Joff Wild

The huge popularity of post-issuance proceedings has been one of the biggest changes in the patent market following the introduction of the America Invents Act in 2011. The uptake of inter-partes reviews (IPRs), in particular, has been well documented, but the identities of those filing the most IPRs has not been so frequently discussed. Today, we can change that. Pedram Sameni, the CEO and founder of Patexia, a crowd sourced IP platform, took a closer look at the data from the Patent Trial and Appeal Board (PTAB) for IAM and has discovered that the companies that do file the most IPRs are now lodging a growing proportion of them. Here’s his analysis

The new USPTO post grant review procedures under the Patent Trial and Appeal Board (PTAB) are rapidly approaching the two and a half year mark. Over that time they have been the subject of extensive analysis and discussion, looking at the different types of proceedings available, their effectiveness and their implications for the system. However, until now it has been relatively difficult to get the data necessary for a comprehensive bulk analysis. 

According to research undertaken by Patexia, as of 15th February a total of 2,780 petitions had been filed with the PTAB, 2,473 of which were IPRs. Of those, a growing percentage overall is filed by top petitioners. For example, 24% of IPRs were filed by the top 10 petitioners in 2014, compared to 21.9% in 2013.

Looking beyond the percentages filed by specific petitioners, each progressive year has seen growth in the number of IPRs. In 2013 a total of 702 IPRs were filed. That number more than doubled to 1,501 IPRs in 2014. Looking at the number of IPRs filed each year in the month of January, filings have progressed from 26 in 2013, to 60 in 2014, and most recently 100 in 2015. That is a year over year growth rate of 130% and 67%, respectively.

Apple was the most frequent IPR petitioner in 2013 and 2014 by some distance. Perhaps not surprisingly, Samsung, Microsoft, and Google, are also in the top 10 for both years. One interesting observation for 2013 is that there was significant activity amomg automotive companies, in particular TRW Automotive and Toyota make the top 10.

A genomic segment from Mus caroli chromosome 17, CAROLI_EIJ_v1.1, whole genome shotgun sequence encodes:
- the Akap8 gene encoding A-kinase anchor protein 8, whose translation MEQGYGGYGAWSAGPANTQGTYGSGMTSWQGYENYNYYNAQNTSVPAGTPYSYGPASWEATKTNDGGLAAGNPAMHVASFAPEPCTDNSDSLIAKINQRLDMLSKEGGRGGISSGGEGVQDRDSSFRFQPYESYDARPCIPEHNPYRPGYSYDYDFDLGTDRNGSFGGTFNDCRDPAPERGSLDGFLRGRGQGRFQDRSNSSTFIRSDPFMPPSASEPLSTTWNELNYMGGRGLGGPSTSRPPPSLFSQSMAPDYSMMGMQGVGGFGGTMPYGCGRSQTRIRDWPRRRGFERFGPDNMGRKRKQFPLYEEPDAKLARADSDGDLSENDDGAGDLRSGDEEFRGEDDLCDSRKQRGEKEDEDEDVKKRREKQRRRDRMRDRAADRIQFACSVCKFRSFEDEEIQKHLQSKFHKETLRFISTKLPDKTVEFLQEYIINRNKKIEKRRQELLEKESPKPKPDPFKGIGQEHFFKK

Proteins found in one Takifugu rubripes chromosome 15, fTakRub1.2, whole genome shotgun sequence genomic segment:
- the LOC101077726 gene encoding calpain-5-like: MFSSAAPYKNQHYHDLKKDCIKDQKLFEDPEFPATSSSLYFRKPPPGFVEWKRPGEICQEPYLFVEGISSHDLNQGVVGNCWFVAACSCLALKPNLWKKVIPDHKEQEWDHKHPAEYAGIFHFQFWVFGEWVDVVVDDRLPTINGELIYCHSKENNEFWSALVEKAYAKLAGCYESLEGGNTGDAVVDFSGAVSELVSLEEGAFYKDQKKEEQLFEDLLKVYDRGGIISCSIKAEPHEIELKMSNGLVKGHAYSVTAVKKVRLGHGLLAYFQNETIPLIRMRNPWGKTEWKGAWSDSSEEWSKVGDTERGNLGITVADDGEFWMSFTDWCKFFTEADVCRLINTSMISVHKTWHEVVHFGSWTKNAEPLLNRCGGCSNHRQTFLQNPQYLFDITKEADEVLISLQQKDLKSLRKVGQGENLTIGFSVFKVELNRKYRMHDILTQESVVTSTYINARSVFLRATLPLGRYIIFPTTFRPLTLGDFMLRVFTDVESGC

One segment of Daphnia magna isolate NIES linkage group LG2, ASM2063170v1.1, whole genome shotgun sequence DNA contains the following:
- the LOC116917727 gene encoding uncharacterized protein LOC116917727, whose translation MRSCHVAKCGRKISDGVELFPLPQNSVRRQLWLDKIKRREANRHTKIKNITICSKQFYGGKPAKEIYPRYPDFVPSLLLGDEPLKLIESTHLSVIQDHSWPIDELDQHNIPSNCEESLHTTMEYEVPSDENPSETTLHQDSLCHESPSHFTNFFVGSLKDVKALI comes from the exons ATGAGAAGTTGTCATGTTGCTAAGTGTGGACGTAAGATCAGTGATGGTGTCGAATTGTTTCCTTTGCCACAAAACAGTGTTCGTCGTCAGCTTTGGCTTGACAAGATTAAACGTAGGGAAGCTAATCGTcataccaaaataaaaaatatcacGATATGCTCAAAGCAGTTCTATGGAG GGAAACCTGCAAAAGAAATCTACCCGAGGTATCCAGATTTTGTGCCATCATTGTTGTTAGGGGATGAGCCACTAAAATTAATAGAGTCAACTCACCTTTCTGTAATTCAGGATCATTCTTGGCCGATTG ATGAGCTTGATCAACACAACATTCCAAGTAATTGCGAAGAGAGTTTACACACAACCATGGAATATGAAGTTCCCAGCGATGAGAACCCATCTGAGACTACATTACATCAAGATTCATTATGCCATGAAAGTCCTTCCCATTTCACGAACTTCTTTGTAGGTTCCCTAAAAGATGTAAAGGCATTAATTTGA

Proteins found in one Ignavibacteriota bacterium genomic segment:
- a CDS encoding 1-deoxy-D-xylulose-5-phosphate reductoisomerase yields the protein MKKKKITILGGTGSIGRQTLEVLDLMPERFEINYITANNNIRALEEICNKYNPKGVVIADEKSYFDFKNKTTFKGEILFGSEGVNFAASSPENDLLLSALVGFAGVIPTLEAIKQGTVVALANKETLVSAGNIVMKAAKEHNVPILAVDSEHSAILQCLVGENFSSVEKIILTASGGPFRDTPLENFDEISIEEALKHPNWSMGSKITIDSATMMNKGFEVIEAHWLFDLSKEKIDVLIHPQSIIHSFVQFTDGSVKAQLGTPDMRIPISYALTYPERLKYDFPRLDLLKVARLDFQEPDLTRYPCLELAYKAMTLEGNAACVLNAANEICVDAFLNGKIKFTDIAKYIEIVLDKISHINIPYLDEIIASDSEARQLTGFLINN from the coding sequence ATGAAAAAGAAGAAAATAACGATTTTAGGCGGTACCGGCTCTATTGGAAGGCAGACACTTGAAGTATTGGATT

Some petitioners, such as Apple, remain at the top of the list due to their regular use of IPRs across a variety of situations. However, some companies are present due to specific circumstances. Gillette, for example, is an interesting anomaly among the other top petitioners in 2014. It filed 33 IPRs in total in 2014, all of them between March and June of 2014, and all against a single company, ZOND Inc. That one spate of filings was enough to put it among the top overall petitioners for the year.

Not all industries are represented equally in IPR filings. Looking at the data through to 15th February 2015, electrical and computer related patents represent more than half of all filed IPRs. Mechanical and business method patents represent around a quarter, followed by bio/pharma patents and chemical patents with less than 10% each. This is in line with the top filers, which are heavily in electrical or computer related fields.

IPRs and other post grant review proceedings are clearly facing ongoing industry demand, with filings showing no sign of decline in the near future. Continuing to keep a careful watch on key industries and petitioners will be a valuable indicator for IP trends, including which industries are experiencing upheaval, and which companies are in the heat of the action.